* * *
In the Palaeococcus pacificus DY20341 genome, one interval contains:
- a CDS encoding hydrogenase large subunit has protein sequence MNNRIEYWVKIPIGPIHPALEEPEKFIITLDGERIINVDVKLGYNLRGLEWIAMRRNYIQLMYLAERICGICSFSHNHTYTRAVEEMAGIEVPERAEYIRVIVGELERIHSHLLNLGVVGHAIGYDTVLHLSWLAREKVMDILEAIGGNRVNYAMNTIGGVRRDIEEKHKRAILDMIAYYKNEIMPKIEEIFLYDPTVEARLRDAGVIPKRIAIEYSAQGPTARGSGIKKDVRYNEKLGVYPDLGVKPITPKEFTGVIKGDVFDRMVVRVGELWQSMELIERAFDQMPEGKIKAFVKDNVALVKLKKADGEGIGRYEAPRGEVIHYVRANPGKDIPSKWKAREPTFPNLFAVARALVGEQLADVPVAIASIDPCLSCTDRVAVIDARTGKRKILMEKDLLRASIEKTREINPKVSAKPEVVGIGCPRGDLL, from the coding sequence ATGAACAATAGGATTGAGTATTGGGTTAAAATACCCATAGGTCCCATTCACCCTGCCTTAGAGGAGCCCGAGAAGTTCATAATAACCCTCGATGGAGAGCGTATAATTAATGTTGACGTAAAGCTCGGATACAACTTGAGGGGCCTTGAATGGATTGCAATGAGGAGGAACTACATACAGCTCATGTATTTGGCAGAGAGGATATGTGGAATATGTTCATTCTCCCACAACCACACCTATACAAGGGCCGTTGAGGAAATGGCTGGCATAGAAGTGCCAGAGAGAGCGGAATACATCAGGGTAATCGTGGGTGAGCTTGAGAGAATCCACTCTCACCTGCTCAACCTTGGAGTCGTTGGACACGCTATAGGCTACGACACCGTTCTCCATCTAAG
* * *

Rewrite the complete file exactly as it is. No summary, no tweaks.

In the Palaeococcus pacificus DY20341 genome, one interval contains:
- a CDS encoding hydrogenase large subunit has protein sequence MNNRIEYWVKIPIGPIHPALEEPEKFIITLDGERIINVDVKLGYNLRGLEWIAMRRNYIQLMYLAERICGICSFSHNHTYTRAVEEMAGIEVPERAEYIRVIVGELERIHSHLLNLGVVGHAIGYDTVLHLSWLAREKVMDILEAIGGNRVNYAMNTIGGVRRDIEEKHKRAILDMIAYYKNEIMPKIEEIFLYDPTVEARLRDAGVIPKRIAIEYSAQGPTARGSGIKKDVRYNEKLGVYPDLGVKPITPKEFTGVIKGDVFDRMVVRVGELWQSMELIERAFDQMPEGKIKAFVKDNVALVKLKKADGEGIGRYEAPRGEVIHYVRANPGKDIPSKWKAREPTFPNLFAVARALVGEQLADVPVAIASIDPCLSCTDRVAVIDARTGKRKILMEKDLLRASIEKTREINPKVSAKPEVVGIGCPRGDLL, from the coding sequence ATGAACAATAGGATTGAGTATTGGGTTAAAATACCCATAGGTCCCATTCACCCTGCCTTAGAGGAGCCCGAGAAGTTCATAATAACCCTCGATGGAGAGCGTATAATTAATGTTGACGTAAAGCTCGGATACAACTTGAGGGGCCTTGAATGGATTGCAATGAGGAGGAACTACATACAGCTCATGTATTTGGCAGAGAGGATATGTGGAATATGTTCATTCTCCCACAACCACACCTATACAAGGGCCGTTGAGGAAATGGCTGGCATAGAAGTGCCAGAGAGAGCGGAATACATCAGGGTAATCGTGGGTGAGCTTGAGAGAATCCACTCTCACCTGCTCAACCTTGGAGTCGTTGGACACGCTATAGGCTACGACACCGTTCTCCATCTAAG